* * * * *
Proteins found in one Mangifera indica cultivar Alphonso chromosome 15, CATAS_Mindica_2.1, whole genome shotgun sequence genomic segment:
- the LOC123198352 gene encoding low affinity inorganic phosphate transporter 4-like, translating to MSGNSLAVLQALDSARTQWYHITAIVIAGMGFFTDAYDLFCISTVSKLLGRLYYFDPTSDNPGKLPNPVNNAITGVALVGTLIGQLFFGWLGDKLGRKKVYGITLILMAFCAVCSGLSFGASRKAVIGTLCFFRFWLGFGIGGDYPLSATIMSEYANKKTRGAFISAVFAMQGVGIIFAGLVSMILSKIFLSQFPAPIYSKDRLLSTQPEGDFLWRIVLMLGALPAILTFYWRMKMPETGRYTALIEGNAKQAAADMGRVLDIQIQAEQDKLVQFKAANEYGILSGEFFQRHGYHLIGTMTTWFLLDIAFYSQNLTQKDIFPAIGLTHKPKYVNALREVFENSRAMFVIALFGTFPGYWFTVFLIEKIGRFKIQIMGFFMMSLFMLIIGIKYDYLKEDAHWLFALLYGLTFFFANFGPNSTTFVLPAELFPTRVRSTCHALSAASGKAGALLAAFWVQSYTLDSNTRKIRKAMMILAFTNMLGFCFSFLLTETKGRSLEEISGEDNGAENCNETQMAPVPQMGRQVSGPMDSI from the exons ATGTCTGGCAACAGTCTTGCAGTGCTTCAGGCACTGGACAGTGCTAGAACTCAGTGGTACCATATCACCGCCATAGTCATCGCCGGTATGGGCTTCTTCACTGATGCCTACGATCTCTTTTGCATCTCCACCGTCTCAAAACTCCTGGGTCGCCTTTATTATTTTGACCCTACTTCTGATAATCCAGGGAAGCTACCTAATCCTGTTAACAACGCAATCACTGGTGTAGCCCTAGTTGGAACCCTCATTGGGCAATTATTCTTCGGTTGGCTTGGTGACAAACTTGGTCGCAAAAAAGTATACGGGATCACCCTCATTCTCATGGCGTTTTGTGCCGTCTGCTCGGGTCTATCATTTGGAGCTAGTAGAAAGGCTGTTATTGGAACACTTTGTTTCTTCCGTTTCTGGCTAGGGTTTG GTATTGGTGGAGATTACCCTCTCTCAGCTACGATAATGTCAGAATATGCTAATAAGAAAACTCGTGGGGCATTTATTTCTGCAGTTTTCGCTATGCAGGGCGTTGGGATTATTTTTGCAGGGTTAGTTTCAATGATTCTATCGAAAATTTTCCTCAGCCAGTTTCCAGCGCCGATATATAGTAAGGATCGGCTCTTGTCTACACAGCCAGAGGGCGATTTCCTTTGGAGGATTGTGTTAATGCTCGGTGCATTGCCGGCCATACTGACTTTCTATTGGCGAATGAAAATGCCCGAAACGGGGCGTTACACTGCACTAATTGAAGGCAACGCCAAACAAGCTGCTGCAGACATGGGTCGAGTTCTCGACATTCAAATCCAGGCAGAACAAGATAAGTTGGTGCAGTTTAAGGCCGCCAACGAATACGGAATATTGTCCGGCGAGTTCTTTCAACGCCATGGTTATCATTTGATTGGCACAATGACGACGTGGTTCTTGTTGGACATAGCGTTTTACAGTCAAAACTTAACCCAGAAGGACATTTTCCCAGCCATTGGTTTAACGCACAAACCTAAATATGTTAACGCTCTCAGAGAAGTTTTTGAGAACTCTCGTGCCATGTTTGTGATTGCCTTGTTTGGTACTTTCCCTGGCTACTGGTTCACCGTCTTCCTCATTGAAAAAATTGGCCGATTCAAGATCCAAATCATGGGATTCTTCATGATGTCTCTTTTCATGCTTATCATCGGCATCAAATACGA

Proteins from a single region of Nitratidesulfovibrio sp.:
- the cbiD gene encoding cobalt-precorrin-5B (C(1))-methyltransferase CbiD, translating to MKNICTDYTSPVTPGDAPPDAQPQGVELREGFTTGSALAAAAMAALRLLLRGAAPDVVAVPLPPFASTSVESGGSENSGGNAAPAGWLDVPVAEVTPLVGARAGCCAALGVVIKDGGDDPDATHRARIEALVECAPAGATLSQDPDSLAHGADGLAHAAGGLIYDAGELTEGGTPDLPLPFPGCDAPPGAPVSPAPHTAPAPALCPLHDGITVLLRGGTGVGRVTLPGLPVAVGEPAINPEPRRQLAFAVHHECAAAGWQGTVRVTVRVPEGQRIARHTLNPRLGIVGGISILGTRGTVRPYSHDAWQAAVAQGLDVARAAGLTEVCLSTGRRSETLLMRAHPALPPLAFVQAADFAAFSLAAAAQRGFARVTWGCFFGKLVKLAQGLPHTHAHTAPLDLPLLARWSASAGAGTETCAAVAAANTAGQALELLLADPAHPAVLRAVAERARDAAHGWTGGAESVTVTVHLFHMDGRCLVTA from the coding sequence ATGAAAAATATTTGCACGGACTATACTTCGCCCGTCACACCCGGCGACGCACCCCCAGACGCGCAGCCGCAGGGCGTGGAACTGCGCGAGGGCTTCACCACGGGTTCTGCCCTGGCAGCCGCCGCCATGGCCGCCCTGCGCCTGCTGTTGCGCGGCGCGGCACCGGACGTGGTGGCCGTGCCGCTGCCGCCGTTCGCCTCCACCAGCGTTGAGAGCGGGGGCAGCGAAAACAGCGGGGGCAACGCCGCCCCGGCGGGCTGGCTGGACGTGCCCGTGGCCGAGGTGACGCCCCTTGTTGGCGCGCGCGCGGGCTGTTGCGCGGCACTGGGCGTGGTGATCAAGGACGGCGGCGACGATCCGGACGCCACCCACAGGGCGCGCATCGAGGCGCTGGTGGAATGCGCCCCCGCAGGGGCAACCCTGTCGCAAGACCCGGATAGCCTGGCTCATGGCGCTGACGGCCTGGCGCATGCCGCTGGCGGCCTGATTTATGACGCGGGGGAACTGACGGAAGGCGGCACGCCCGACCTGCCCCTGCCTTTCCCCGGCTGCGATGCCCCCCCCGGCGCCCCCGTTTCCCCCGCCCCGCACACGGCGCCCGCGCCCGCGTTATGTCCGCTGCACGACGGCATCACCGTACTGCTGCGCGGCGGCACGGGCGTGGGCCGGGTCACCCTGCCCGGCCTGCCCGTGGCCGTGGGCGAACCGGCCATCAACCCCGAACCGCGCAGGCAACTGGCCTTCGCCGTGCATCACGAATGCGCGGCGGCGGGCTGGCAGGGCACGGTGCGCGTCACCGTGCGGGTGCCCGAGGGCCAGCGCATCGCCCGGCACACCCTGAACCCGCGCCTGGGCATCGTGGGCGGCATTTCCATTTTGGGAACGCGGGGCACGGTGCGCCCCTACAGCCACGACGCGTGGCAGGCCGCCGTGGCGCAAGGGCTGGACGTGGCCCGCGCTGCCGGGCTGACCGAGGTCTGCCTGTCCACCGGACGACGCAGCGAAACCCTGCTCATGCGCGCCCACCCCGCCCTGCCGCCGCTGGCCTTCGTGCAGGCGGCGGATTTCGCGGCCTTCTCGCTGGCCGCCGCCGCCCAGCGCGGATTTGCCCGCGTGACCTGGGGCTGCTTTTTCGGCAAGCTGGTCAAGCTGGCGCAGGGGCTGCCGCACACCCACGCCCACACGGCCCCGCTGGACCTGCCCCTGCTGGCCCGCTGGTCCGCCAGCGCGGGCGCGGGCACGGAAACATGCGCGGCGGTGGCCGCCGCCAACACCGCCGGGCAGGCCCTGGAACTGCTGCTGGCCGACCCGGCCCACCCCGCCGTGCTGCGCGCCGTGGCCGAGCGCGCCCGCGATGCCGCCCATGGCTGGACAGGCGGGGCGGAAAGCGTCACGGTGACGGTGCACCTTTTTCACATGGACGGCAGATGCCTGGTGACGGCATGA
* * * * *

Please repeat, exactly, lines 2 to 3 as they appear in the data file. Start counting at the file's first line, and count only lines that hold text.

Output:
- the LOC123198352 gene encoding low affinity inorganic phosphate transporter 4-like, translating to MSGNSLAVLQALDSARTQWYHITAIVIAGMGFFTDAYDLFCISTVSKLLGRLYYFDPTSDNPGKLPNPVNNAITGVALVGTLIGQLFFGWLGDKLGRKKVYGITLILMAFCAVCSGLSFGASRKAVIGTLCFFRFWLGFGIGGDYPLSATIMSEYANKKTRGAFISAVFAMQGVGIIFAGLVSMILSKIFLSQFPAPIYSKDRLLSTQPEGDFLWRIVLMLGALPAILTFYWRMKMPETGRYTALIEGNAKQAAADMGRVLDIQIQAEQDKLVQFKAANEYGILSGEFFQRHGYHLIGTMTTWFLLDIAFYSQNLTQKDIFPAIGLTHKPKYVNALREVFENSRAMFVIALFGTFPGYWFTVFLIEKIGRFKIQIMGFFMMSLFMLIIGIKYDYLKEDAHWLFALLYGLTFFFANFGPNSTTFVLPAELFPTRVRSTCHALSAASGKAGALLAAFWVQSYTLDSNTRKIRKAMMILAFTNMLGFCFSFLLTETKGRSLEEISGEDNGAENCNETQMAPVPQMGRQVSGPMDSI from the exons ATGTCTGGCAACAGTCTTGCAGTGCTTCAGGCACTGGACAGTGCTAGAACTCAGTGGTACCATATCACCGCCATAGTCATCGCCGGTATGGGCTTCTTCACTGATGCCTACGATCTCTTTTGCATCTCCACCGTCTCAAAACTCCTGGGTCGCCTTTATTATTTTGACCCTACTTCTGATAATCCAGGGAAGCTACCTAATCCTGTTAACAACGCAATCACTGGTGTAGCCCTAGTTGGAACCCTCATTGGGCAATTATTCTTCGGTTGGCTTGGTGACAAACTTGGTCGCAAAAAAGTATACGGGATCACCCTCATTCTCATGGCGTTTTGTGCCGTCTGCTCGGGTCTATCATTTGGAGCTAGTAGAAAGGCTGTTATTGGAACACTTTGTTTCTTCCGTTTCTGGCTAGGGTTTG GTATTGGTGGAGATTACCCTCTCTCAGCTACGATAATGTCAGAATATGCTAATAAGAAAACTCGTGGGGCATTTATTTCTGCAGTTTTCGCTATGCAGGGCGTTGGGATTATTTTTGCAGGGTTAGTTTCAATGATTCTATCGAAAATTTTCCTCAGCCAGTTTCCAGCGCCGATATATAGTAAGGATCGGCTCTTGTCTACACAGCCAGAGGGCGATTTCCTTTGGAGGATTGTGTTAATGCTCGGTGCATTGCCGGCCATACTGACTTTCTATTGGCGAATGAAAATGCCCGAAACGGGGCGTTACACTGCACTAATTGAAGGCAACGCCAAACAAGCTGCTGCAGACATGGGTCGAGTTCTCGACATTCAAATCCAGGCAGAACAAGATAAGTTGGTGCAGTTTAAGGCCGCCAACGAATACGGAATATTGTCCGGCGAGTTCTTTCAACGCCATGGTTATCATTTGATTGGCACAATGACGACGTGGTTCTTGTTGGACATAGCGTTTTACAGTCAAAACTTAACCCAGAAGGACATTTTCCCAGCCATTGGTTTAACGCACAAACCTAAATATGTTAACGCTCTCAGAGAAGTTTTTGAGAACTCTCGTGCCATGTTTGTGATTGCCTTGTTTGGTACTTTCCCTGGCTACTGGTTCACCGTCTTCCTCATTGAAAAAATTGGCCGATTCAAGATCCAAATCATGGGATTCTTCATGATGTCTCTTTTCATGCTTATCATCGGCATCAAATACGA

Proteins from a single region of Nitratidesulfovibrio sp.: